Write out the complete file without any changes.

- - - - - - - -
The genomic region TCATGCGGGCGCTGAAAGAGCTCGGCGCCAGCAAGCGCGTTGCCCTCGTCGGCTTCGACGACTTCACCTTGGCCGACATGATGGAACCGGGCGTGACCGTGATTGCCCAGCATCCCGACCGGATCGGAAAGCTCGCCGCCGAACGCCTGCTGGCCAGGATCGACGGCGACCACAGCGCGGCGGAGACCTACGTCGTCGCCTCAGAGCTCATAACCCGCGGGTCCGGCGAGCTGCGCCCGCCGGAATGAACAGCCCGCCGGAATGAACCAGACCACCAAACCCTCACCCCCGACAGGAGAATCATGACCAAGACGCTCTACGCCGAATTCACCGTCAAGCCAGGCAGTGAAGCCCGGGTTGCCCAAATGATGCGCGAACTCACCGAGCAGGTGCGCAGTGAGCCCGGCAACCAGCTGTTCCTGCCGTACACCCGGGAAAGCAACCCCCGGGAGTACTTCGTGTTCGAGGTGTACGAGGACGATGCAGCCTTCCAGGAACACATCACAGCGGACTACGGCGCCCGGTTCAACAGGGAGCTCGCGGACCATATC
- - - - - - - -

The genomic region TCATGCGGGCGCTGAAAGAGCTCGGCGCCAGCAAGCGCGTTGCCCTCGTCGGCTTCGACGACTTCACCTTGGCCGACATGATGGAACCGGGCGTGACCGTGATTGCCCAGCATCCCGACCGGATCGGAAAGCTCGCCGCCGAACGCCTGCTGGCCAGGATCGACGGCGACCACAGCGCGGCGGAGACCTACGTCGTCGCCTCAGAGCTCATAACCCGCGGGTCCGGCGAGCTGCGCCCGCCGGAATGAACAGCCCGCCGGAATGAACCAGACCACCAAACCCTCACCCCCGACAGGAGAATCATGACCAAGACGCTCTACGCCGAATTCACCGTCAAGCCAGGCAGTGAAGCCCGGGTTGCCCAAATGATGCGCGAACTCACCGAGCAGGTGCGCAGTGAGCCCGGCAACCAGCTGTTCCTGCCGTACACCCGGGAAAGCAACCCCCGGGAGTACTTCGTGTTCGAGGTGTACGAGGACGATGCAGCCTTCCAGGAACACATCACAGCGGACTACGGCGCCCGGTTCAACAGGGAGCTCGCGGACCATATC